• Herbert, Robert. (1979) 'Method and Meaning in Monet', in Art in America, New York: F.F. Sherman. vol. 67 (5) , pp.90-108
  • Armstrong, Carol. (1986) 'Edgar Degas and the Representation of the Female Body', in The Female body in western culture: contemporary perspectives, Cambridge, Mass: Harvard University Press., pp.223-242
  • Courbet, Gustave. (1966) 'The Realist Manifesto', in Realism and tradition in art, 1848-1900: sources and documents, Englewood Cliffs, N.J.: Prentice-Hall., pp.33-34
  • Baudelaire, Charles. (c1964) 'The Painter of Modern Life', in The painter of modern life: and other essays, [London]: Phaidon., pp.1-40
  • Marilyn R. Brown. (2007) '"Miss La La's" Teeth: Reflections on Degas and "Race"', in The Art Bulletin. vol. 89, pp.738-765
  • Petra ten-Doesschate Chu. (no date) Showing Making in Courbet's The Painter's Studio.
  • Shiff, Richard. (1992) 'Defining "Impressionism" and the "Impression"', in Art in modern culture: an anthology of critical texts, London: Phaidon Press., pp.181-188
  • Nochlin, Linda. (1989) 'Morisot's Wet Nurse: The Construction of Work and Leisure in Impressionist Painting', in Women art and power: and other essays, London: Thames and Hudson., pp.37-56
  • Susan Sidlauskas. (2001) ''Painting Skin: John Singer Sargent's Madame X'', in American Art: The University of Chicago Press. vol. 15, pp.8-33
  • Garb, Tamar. (1998) 'Gustave Caillebotte's Male Figures: Masculinity, Muscularity and Modernity', in Bodies of modernity: figure and flesh in fin-de-siècle France, New York: Thames and Hudson.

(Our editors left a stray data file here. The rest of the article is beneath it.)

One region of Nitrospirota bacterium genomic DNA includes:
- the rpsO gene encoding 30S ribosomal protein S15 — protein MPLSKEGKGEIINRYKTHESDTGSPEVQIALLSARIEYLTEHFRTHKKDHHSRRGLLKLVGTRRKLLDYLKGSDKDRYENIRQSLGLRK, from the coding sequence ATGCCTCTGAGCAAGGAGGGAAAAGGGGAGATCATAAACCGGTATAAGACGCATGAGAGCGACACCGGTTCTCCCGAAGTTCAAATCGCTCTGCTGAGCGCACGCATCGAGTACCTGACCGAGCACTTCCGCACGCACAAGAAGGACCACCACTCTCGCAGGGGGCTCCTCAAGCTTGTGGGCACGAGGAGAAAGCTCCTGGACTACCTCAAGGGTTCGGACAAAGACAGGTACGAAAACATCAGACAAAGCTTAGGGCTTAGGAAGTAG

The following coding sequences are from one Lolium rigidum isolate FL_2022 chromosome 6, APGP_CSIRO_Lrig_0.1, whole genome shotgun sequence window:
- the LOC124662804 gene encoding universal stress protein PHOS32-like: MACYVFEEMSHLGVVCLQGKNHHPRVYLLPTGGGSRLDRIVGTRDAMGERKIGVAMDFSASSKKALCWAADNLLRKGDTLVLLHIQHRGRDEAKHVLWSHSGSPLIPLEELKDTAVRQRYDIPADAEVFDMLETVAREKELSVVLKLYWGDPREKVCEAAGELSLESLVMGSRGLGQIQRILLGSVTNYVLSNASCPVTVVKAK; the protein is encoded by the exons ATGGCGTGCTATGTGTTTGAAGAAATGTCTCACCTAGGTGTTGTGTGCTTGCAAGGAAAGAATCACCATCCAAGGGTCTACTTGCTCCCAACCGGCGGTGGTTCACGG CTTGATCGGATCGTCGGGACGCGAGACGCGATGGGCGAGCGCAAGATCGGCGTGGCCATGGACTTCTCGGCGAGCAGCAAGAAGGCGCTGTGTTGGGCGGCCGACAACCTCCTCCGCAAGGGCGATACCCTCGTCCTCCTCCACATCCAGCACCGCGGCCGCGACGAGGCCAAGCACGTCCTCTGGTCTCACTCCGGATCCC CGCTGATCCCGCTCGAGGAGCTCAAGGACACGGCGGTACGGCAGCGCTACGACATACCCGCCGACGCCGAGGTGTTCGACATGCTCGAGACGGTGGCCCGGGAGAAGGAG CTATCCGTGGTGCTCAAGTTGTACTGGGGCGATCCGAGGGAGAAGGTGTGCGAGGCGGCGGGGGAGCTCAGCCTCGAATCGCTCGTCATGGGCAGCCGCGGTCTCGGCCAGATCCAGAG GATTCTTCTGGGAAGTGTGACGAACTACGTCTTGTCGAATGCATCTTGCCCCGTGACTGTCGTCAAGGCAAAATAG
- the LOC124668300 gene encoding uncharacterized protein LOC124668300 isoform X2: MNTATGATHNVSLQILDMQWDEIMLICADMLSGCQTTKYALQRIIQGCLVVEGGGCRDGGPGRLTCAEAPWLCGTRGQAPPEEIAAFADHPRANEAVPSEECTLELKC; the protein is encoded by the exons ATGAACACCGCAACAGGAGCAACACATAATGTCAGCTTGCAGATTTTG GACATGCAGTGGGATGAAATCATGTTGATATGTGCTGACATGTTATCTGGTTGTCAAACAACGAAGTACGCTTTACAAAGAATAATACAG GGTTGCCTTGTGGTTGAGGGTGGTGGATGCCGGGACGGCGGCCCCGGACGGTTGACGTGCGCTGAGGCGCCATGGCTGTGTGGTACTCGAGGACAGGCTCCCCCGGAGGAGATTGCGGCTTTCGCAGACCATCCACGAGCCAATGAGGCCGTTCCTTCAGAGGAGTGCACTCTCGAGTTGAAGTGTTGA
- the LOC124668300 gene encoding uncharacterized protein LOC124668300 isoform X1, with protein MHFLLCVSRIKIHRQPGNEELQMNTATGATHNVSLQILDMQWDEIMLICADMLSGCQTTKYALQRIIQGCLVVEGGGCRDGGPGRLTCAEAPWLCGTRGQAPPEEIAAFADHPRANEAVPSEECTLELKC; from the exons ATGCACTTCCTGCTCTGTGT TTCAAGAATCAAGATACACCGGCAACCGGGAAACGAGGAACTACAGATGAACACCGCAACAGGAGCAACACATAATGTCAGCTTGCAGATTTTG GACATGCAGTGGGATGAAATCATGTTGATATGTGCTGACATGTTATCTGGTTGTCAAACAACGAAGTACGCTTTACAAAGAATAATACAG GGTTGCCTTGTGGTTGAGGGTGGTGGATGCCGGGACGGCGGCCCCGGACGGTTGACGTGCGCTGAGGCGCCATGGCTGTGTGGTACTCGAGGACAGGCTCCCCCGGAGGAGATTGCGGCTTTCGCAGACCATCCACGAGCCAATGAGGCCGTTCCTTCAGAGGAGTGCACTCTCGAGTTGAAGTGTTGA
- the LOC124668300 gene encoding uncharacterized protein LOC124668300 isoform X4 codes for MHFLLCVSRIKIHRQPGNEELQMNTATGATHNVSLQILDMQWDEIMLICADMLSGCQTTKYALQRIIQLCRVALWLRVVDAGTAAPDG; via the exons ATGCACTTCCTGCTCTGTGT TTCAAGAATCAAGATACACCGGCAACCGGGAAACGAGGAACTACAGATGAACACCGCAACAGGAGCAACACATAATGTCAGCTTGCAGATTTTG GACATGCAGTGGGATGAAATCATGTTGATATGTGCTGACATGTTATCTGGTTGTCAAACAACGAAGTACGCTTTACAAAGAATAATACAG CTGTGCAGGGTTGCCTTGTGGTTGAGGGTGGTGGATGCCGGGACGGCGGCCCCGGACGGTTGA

• Frédérique Desbuissons. (no date) 'Courbet's Materialism', in Oxford Art Journal.
  • Duranty, Louis Emile Edmond. (1986) 'The New Painting: Concerning the Group of Artists Exhibiting at the Durand-Ruel Galleries [1876]', in The New painting: impressionism 1874-1886, Oxford: Phaidon., pp.37-49

The above list is indicative of the essential reading for the course. The library makes provision for all reading list items, with digital provision where possible, and these resources are shared between students. Further reading can be obtained from this module's reading list.

Assessment items, weightings and deadlines

Coursework / exam Description Deadline Weighting
Coursework   1500 word essay     40% 
Coursework   Essay proposal with bibliography    25% 
Coursework   Quizzes TOTAL     35% 

Overall assessment

Coursework Exam
100% 0%


Coursework Exam
100% 0%
Module supervisor and teaching staff
Dr Natasha Ruiz-Gomez, email:
Dr Natasha Ruiz-Gómez



External examiner

Prof Richard Simon Clay
Newcastle University
Professor of Digital Cultures
Available via Moodle
Of 20 hours, 20 (100%) hours available to students:
0 hours not recorded due to service coverage or fault;
0 hours not recorded due to opt-out by lecturer(s).


Further information
Art History and Theory

* Please note: due to differing publication schedules, items marked with an asterisk (*) base their information upon the previous academic year.